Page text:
No leaving on a jet plane for me, today. I arrived at LAX to go - not to New Mexico, as my state-loyal baggage tag would suggest, but to Charlottesville, for a day's meeting tomorrow. Only my flight was, apparently, so very delayed that I wouldn't make the connection in Chicago, and so they'd rebooked me for tomorrow. Not much use, when I was traveling to a one-day event. So I pleaded in my best pathetic and eloquent manner, and had the cost of the non-refundable flight refunded, and slunk back to campus, where I felt (next Tuesday's H. G. Wells class reading doubtless has something to do with this) every bit the Invisible Woman.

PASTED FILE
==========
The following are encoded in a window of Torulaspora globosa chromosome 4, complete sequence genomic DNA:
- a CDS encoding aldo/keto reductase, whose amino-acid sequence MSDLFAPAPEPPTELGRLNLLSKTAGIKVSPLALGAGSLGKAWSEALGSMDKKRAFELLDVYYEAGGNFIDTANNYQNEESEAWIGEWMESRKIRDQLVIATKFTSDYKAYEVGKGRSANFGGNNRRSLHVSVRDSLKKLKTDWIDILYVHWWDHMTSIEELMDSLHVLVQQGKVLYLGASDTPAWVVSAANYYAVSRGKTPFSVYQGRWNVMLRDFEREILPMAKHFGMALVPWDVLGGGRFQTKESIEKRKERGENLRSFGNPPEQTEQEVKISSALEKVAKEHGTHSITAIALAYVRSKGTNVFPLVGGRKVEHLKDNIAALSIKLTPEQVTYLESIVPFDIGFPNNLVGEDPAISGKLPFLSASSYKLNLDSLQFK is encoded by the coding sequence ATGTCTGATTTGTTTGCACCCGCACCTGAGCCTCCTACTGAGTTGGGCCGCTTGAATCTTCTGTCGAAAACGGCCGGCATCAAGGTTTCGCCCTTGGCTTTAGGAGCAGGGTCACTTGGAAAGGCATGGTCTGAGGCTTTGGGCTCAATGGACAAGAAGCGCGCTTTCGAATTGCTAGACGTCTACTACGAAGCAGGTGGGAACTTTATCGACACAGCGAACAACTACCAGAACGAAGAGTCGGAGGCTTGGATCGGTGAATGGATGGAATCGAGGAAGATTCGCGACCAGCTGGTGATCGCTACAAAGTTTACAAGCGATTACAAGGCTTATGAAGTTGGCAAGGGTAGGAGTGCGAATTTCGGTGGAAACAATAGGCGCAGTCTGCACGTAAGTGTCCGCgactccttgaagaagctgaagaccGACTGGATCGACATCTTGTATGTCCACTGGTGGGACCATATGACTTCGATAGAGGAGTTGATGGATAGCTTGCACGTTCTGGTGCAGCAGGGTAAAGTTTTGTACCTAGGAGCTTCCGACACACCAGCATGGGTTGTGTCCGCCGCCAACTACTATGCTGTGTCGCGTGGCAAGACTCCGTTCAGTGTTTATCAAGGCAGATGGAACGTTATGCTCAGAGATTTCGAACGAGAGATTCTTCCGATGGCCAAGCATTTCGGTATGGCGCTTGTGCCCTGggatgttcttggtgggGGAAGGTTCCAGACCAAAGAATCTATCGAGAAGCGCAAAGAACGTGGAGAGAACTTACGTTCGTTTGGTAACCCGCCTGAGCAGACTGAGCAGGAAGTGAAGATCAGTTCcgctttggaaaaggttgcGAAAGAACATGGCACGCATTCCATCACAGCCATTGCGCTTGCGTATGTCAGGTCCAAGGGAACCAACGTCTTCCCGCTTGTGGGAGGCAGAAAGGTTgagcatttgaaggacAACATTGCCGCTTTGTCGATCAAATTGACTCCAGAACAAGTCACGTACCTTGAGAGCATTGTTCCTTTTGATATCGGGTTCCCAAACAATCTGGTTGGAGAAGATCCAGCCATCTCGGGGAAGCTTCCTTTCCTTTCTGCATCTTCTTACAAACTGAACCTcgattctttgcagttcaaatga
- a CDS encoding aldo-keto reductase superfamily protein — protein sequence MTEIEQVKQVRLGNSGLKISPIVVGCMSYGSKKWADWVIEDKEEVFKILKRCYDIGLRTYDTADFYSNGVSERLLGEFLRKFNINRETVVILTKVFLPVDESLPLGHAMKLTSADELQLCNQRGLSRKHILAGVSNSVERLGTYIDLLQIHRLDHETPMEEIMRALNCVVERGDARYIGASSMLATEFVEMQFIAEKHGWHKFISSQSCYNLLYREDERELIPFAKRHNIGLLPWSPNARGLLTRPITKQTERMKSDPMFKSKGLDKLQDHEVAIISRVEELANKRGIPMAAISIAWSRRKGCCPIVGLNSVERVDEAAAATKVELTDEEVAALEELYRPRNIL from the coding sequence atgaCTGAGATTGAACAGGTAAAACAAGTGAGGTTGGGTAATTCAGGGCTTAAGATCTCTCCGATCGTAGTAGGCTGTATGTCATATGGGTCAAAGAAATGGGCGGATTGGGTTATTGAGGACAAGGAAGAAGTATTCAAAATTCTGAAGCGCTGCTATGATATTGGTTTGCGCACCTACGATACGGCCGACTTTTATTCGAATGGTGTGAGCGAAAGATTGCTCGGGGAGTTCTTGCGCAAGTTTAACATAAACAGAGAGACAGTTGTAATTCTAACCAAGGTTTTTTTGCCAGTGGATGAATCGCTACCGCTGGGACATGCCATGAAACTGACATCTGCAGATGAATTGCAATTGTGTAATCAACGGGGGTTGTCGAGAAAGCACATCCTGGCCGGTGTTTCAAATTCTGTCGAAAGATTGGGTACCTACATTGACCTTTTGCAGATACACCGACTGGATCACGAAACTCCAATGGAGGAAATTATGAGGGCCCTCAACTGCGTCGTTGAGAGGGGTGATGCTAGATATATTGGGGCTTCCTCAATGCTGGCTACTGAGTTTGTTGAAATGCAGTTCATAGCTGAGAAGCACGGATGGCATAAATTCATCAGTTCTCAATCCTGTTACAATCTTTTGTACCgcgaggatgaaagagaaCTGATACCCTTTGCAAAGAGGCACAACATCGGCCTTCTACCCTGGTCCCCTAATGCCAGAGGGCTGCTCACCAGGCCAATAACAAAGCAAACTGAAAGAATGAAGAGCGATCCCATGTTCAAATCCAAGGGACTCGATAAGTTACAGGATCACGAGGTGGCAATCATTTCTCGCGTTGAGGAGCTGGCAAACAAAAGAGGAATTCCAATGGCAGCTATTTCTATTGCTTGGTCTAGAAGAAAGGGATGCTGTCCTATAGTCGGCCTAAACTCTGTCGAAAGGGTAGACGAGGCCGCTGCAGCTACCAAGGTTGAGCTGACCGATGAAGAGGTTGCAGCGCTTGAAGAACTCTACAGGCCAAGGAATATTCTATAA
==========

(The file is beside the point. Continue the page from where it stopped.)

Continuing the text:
What's shattering to me is how much I found myself angst-ridden and bereft at having two days' worth (today and Saturday) quiet airplane space snatched away from me (o.k., I was also crowing at having snagged upgrades for the two big legs of the trip), let alone the quiet of a hotel room. It's not that I don't enjoy being at home; and it's not that I wasn't pretty upset at missing friends and good discussion, too. And it's not that I haven't just been Away. But I so enjoy the cocoon of traveling (even if the flights had had wi-fi, I would have pretended to myself that they didn't), whether to get work done (plenty of that), or to read (my latest download, Jonah Lehrer's Imagine: How Creativity Works, is particularly compelling, even if I've learned that my best ideas come in the shower not because of something mysterious involving water ions, but because I'm relaxed, so my right brain works more flexibly and happily). There is, of course, a moral in all of this, but I wish that I hadn't taken this way of discovering it.